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Standing Up for Science

 Josh Alland (one from left) visited Capitol Hill last month to advocate for basic science research.

ALBANY, N.Y. (July 11, 2018) – Led by monster storms Harvey, Irma and Maria, the 2017 Atlantic hurricane season was one of the most destructive on record, killing hundreds of people and costing the United States more than $200 billion in damage.

Those numbers served as motivation for Josh Alland as he visited Capitol Hill last month.

Alland, a 6th year Ph.D. student in the Department of Atmospheric and Environmental Sciences (DAES), joined leaders from the University Corporation for Atmospheric Research (UCAR) in Washington, D.C. to advocate for basic science research funding. While in our nation’s capital, he met with congressional staff from both parties – including the office of Paul Tonko who represents New York’s Capital Region.

Six undergraduate and graduate students were selected for the trip after each submitting a 500-word essay that discussed the importance of atmospheric and related science research.

“Effects of climate change, such as sea level rise, shifting climate zones, and more frequent and intense extreme weather events, degrade living conditions, human security, human health, and threaten the stability of countries around the globe,” said Alland in his essay submission.

“The U.S. must take the tougher, offensive approach to policymaking by funding atmospheric science-related research, development, and innovation.”

DAES Ph.D. student Josh Alland in Boulder, CO at the National Center for Atmospheric Research.
Alland is a visiting graduate student this summer at the National Center for Atmospheric Research in Boulder, Colo.

Bipartisan Support:

At UAlbany, Alland is working under DAES Associate Professor Kristen Corbosiero and Assistant Professor Brian Tang to better understand and improve hurricane intensification forecasts. His research is supported by the National Science Foundation (NSF) and National Center for Atmospheric Research.

Alland linked his own research to the nation’s economic security, health and nation security when sitting down with congressional staffers in Washington, D.C.

“UCAR believes that engaging young scientists early in communicating their work to decision-makers is an important part of their preparation. Further students have demonstrated to be very effective – they usually get most of the attention during these visits,” said Everette Joseph, director of UAlbany’s Atmospheric Science Research Center and chair of the UCAR Board of Trustees.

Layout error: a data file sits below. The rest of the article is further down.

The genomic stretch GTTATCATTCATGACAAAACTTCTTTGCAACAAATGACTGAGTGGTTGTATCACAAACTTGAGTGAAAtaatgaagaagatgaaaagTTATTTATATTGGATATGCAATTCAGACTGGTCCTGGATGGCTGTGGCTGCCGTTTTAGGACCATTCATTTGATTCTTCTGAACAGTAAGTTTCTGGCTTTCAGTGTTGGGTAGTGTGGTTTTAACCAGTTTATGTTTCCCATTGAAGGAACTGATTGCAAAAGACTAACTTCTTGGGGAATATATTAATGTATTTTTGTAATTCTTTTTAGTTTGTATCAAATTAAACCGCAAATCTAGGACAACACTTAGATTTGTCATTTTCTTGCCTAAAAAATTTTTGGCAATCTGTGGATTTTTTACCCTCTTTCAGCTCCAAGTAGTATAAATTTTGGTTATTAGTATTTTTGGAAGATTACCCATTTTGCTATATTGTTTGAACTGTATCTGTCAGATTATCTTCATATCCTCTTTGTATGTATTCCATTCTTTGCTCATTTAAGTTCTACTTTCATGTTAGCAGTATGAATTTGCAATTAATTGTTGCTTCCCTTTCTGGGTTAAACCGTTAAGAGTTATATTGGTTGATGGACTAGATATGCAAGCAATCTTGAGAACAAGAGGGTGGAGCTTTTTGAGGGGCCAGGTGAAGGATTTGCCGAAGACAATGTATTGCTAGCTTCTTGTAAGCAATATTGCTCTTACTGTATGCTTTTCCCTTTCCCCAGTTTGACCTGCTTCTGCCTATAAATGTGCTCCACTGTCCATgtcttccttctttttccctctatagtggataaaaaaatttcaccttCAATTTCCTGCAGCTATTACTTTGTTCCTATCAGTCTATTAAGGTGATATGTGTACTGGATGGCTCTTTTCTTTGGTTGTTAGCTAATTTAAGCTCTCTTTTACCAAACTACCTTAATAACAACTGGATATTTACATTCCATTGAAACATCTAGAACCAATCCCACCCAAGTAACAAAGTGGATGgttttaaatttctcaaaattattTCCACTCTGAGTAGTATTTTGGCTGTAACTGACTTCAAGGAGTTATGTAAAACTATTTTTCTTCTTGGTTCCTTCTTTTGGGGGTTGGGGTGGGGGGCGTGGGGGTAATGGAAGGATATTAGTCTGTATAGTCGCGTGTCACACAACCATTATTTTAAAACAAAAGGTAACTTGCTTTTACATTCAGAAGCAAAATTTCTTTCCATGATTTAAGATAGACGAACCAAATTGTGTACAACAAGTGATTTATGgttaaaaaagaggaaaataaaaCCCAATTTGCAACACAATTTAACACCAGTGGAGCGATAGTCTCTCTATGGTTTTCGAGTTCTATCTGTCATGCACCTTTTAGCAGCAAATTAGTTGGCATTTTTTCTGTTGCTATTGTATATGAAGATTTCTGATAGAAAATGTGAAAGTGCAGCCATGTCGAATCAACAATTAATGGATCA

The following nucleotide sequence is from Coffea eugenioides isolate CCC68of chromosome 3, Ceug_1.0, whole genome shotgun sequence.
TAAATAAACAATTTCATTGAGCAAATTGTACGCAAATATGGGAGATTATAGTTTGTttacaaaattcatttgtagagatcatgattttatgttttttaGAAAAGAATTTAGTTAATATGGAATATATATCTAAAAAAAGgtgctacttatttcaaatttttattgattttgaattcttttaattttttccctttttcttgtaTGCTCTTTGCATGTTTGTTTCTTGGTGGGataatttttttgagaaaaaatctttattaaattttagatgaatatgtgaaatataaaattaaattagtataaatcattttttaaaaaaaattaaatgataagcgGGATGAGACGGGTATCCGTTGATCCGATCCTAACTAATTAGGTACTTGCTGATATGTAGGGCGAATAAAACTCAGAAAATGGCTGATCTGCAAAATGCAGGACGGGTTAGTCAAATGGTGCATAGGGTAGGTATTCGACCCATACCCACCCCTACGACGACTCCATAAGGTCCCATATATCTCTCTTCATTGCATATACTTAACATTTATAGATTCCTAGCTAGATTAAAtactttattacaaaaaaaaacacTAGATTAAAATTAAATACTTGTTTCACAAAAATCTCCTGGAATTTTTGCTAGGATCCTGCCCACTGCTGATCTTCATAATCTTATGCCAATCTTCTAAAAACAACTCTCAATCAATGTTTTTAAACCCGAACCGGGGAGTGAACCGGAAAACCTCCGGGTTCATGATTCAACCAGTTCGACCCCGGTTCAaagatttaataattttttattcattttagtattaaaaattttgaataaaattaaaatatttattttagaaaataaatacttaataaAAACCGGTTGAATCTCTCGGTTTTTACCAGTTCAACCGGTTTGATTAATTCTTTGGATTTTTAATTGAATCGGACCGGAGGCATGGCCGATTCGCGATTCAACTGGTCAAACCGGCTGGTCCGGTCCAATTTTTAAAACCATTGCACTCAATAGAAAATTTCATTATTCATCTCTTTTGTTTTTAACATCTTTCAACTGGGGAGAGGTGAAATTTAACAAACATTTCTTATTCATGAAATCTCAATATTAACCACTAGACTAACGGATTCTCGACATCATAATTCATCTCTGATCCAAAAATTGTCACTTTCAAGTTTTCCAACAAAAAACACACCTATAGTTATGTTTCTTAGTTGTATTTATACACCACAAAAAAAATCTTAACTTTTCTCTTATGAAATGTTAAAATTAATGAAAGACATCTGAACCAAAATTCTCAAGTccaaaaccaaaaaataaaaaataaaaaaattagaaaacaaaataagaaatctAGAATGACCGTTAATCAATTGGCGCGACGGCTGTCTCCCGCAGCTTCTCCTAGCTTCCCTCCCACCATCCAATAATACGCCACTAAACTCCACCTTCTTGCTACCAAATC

Despite threats from the White House to slash science funding, the final 2018 U.S. spending bill gave a last-minute reprieve to NSF, increasing its budget by 4 percent to $7.767 billion. Science Magazine reports that the federal science agency could be in line for another 4 to 5 percent increase next year.

“No matter who your constituents are, everyone can relate to weather and its critical importance to our future. I left our meetings feeling confident that funding for basic science research has bipartisan support,” Alland said.

“The atmospheric science community is very appreciative to congress for the support it provided in the fiscal year 2018 budget,” added Joseph. “Optimism continues for the 2019 budget given the strong economy and the continuation of that support.”

Preparing Next Generation Scientists:

UAlbany’s Department of Atmospheric and Environment Sciences and Atmospheric Science Research Center combine for the largest concentration of atmospheric, climate and environmental scientists in New York State, and one of the largest in the nation, with close to 120 faculty, researchers and staff. The University’s 75 atmospheric science graduate students are also amongst the largest group in the country.

Alland is on track to graduate next May. He’s considering a return to Capitol Hill as a science policy fellow.

“I’ve had a tremendous experience at UAlbany,” Alland said. “The department has some of the top minds in our field, who have prepared me to help address today’s issues in science and the ones awaiting us in the future.”

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About the University at Albany
A comprehensive public research university, the University at Albany offers more than 120 undergraduate majors and minors and 125 master's, doctoral, and graduate certificate programs. UAlbany is a leader among all New York State colleges and universities in such diverse fields as atmospheric and environmental sciences, business, criminal justice, emergency preparedness, engineering and applied sciences, informatics, public administration, social welfare, and sociology taught by an extensive roster of faculty experts. It also offers expanded academic and research opportunities for students through an affiliation with Albany Law School. With a curriculum enhanced by 600 study-abroad opportunities, UAlbany launches great careers.